Isolation and identification of E. rhusiopathiae proceeded as follows. The tubes containing erysipelas enrichment broth were warmed to room temperature and then inoculated with cotton-tipped sample swabs followed by incubation for 48 hours at 35 degrees C. Tubes were examined for turbidity at the end of the incubation period and an inoculum was then plated on to C.N.A. agar plates. Plates were incubated for 24 to 48 hours. After 24 hours, C.N.A. plates were examined for growth and colony morphology was noted; at 48 hours, the presence or absence if alphaehemolyses was noted. Positive samples were inoculated onto a TSI slant and into an O-F glucose tube and incubated for an additional 48-72 hours. A gelatin tube was also inoculated and incubated at room temperature for 48 to 72 hours. Following incubation, the stab line of the TSI agar slant was evaluated for the presence or absence of hydrogen sulfide, the gelatin tube was evaluated for the presence or absence of "feather" growth, and the O-F glucose tube was evaluated for the presence or absence of a weak acid reaction. Suspect colonies were confirmed with an API Coryne StripTM. Positive isolates were then transferred to another C.N.A. agar plate. Following culture on C.N.A. agar, the entire growth was then inoculated in to 2 mls of skim milk in a cryovial and stored at minus 70 degrees Celsius.

Table 1. Characteristics of E. rhusiopathiae and differentiation from other commonly encountered gram-positive, catalase-negative bacteria7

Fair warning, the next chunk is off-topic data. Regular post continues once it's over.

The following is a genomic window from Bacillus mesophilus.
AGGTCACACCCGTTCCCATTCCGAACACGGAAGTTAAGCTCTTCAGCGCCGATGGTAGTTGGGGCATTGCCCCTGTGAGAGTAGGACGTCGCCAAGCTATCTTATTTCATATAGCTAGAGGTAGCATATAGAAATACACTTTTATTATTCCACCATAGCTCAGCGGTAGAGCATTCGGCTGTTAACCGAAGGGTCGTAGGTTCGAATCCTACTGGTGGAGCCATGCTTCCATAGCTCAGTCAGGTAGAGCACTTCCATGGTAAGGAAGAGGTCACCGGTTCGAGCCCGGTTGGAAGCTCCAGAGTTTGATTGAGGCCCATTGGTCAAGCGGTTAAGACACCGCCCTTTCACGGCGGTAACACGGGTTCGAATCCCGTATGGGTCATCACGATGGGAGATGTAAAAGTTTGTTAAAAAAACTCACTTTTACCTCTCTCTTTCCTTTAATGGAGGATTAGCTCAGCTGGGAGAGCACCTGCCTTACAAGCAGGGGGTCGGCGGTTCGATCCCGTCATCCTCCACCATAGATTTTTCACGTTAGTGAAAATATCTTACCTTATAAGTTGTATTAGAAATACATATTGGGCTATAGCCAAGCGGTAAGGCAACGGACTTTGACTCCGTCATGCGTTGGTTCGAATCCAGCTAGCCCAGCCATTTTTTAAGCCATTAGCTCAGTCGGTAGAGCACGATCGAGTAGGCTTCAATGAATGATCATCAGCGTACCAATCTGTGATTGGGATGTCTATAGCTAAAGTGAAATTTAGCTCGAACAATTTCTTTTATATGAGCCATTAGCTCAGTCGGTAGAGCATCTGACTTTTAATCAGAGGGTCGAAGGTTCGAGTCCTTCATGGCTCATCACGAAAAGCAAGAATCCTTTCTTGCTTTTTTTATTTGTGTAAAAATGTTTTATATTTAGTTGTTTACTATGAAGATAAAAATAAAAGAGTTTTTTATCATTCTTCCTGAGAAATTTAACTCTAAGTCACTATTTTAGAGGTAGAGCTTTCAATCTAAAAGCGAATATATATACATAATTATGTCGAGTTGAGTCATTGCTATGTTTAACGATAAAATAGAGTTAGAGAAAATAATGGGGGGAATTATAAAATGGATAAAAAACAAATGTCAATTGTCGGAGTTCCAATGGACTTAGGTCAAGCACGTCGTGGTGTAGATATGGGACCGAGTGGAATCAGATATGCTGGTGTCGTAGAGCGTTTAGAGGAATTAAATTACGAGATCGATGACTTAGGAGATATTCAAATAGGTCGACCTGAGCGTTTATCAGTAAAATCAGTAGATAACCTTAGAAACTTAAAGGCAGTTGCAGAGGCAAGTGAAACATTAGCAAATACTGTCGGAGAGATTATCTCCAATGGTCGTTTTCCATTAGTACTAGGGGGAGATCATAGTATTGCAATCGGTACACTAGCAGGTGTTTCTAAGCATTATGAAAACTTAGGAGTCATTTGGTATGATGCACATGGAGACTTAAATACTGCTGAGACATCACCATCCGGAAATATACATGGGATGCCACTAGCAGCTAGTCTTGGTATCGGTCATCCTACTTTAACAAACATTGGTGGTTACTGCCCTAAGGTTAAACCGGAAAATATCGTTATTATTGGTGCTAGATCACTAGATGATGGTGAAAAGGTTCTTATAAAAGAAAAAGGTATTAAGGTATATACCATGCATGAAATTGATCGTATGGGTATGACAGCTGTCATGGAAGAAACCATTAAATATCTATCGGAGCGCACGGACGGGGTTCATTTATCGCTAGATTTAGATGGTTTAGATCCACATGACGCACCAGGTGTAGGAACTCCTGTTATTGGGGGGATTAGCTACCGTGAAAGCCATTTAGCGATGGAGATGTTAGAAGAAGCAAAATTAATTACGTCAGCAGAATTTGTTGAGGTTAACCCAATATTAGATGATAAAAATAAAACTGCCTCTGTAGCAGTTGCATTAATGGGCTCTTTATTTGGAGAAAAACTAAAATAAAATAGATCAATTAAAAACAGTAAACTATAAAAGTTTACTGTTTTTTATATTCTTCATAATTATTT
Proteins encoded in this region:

E. rhusiopathiae


A. pyogenes

OF Glucose

Weak acid

Strong acid

Weak acid


No liquefication

No liquefication



H2S positive

H2S negative

H2S negative


Feed fish samples yielded one positive isolate of E. rhusiopathiae from herring (n=24), three isolates from capelin (n=24), and one isolate from squid (n=14). From the samples obtained from fish feed buckets post-feeding, a total of ten isolates were recovered (n=72). Fecal samples (n=24) from Pacific white-sided dolphins (L. obliquidens) resulted in two positive isolates from the same animal. Fecal samples (n=24) taken from five different beluga whales (D. leucas) yielded no growth. Gingival swabs (n=25) from four different harbor seals (P. vitulina) resulted in five positive E. rhusiopathiae isolates. Four of the five positive seal gingival isolates were from the same two individual seals, i.e., two positive isolates per seal, and the fifth gingival isolate was from a third harbor seal. Environmental samples yielded no positive isolates (n=96).